I thought it’d be a lark to watch a Gaelic football match at Banshee Pub in Dorchester Saturday. Once I realized how honest and raw the sport was (compared with soccer, for instance), I wound up enjoying myself far more than I expected.
Opening Day may be Thursday, but first the Boston Red Sox had to wrap up their final week of Spring Training. And while Boston won its final two games, finishing Spring Training with a respectable 16-11-4 record, thumb injuries to Josh Beckett and Andrew Bailey overshadowed the victories.
Beckett may yet make his first start, but Bailey will be out until the All-Star Break, further depleting a bullpen that looked less-than-impressive this spring.
But that’s an issue for another day. Let’s get on with the final Spring Training Update of 2012!
Red Sox 4, Nationals 2
Aaron Cook couldn’t pitch his way into the major league starting rotation, but he made a decent case to be the first man called up from Triple-A, holding Washington to just a run on two hits – one homer – and a walk with two strikeouts over five innings Monday. Cook’s final 1.88 ERA trailed only Beckett among the starters.
The Red Sox went up 4-1 in the bottom of the sixth on Jason Repko‘s RBI double – more than enough runs for their surprisingly effective relievers. Led by perfect innings from Vicente Padilla (hold) and Franklin Morales (save), the bullpen allowed just one run on three hits and no walks over the final four innings.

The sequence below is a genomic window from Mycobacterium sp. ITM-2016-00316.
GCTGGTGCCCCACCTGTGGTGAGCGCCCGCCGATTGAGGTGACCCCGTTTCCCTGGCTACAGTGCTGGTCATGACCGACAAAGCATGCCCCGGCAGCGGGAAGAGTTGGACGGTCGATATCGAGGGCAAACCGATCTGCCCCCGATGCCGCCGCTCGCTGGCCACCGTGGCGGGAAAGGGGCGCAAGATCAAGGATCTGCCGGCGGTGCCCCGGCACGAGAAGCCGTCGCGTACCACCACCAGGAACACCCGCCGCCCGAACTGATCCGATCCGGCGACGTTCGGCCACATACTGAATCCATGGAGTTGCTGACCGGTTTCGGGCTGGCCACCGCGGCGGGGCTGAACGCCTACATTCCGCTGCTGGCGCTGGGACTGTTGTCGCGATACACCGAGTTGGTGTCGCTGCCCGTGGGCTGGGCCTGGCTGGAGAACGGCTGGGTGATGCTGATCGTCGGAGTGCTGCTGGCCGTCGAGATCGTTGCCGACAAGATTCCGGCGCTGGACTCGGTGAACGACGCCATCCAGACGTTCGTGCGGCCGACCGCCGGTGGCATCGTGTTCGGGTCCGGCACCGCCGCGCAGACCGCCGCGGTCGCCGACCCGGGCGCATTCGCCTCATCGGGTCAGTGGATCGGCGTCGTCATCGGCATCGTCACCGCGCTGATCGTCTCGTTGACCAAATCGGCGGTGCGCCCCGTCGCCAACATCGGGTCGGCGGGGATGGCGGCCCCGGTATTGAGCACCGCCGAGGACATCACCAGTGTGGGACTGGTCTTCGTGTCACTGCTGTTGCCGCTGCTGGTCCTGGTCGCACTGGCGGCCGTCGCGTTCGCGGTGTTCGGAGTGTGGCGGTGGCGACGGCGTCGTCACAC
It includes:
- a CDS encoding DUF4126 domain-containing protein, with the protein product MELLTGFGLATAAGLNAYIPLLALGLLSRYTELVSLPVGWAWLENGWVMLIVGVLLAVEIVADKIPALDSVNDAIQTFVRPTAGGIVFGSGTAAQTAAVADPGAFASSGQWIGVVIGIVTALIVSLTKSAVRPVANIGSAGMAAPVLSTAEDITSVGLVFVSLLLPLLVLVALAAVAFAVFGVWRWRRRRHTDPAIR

Opening Day is less than a week away. Who’ll be starting Thursday in Detroit became a lot clearer this week, when the Red Sox hammered out their infield and starting rotation. They optioned both Jose Iglesias (.200 BA, five RBIs in nine games) and Lars Anderson (.343 AVG, eight RBIs in 18 games) to Pawtucket Tuesday, then announced Sunday that Daniel Bard and Felix Doubront would complete their starting rotation.
Only the outfield remains unsettled, but Cody Ross will certainly be on the roster. Ross went 5-12 this week, homering four times, scoring five runs and driving in 10. He also won this week’s Spring Training Player of the Week award!
Ross played a big part in Boston’s 4-1-1 week. Who else helped out? Here’s the update from the final full week of Spring Training (delayed a day due to my NCAA championship preview).
Red Sox 6, Phillies 0
It seems Jon Lester can still dominate after all. Lester submitted the best start of the Spring, striking out 10 Philadelphia hitters while giving up just two hits and hitting a batter in seven scoreless innings. He threw six 1-2-3 innings.
Boston’s offense, meanwhile, banged out 11 hits Monday, including three home runs. Dustin Pedroia‘s first-inning home run made it 1-0, then Jarrod Saltalamacchia singled in the second and scored on a throwing error two batters later.
The Red Sox went up 5-0 in the fifth on David Ortiz‘s RBI single, followed by Ross’ third preseason home run. Non-roster infielder Mauro Gomez homered in the top of the ninth to make it 6-0.
And at long last, the NCAA Championship arrives. From the South, we have the Kentucky Wildcats, the overall top-ranked team entering the tournament. And from the Midwest, we have the Kansas Jayhawks, who with a win could tie Duke for fifth-most championships in NCAA history.
But they won’t. Kentucky’s gonna win. Sorry, Kansas.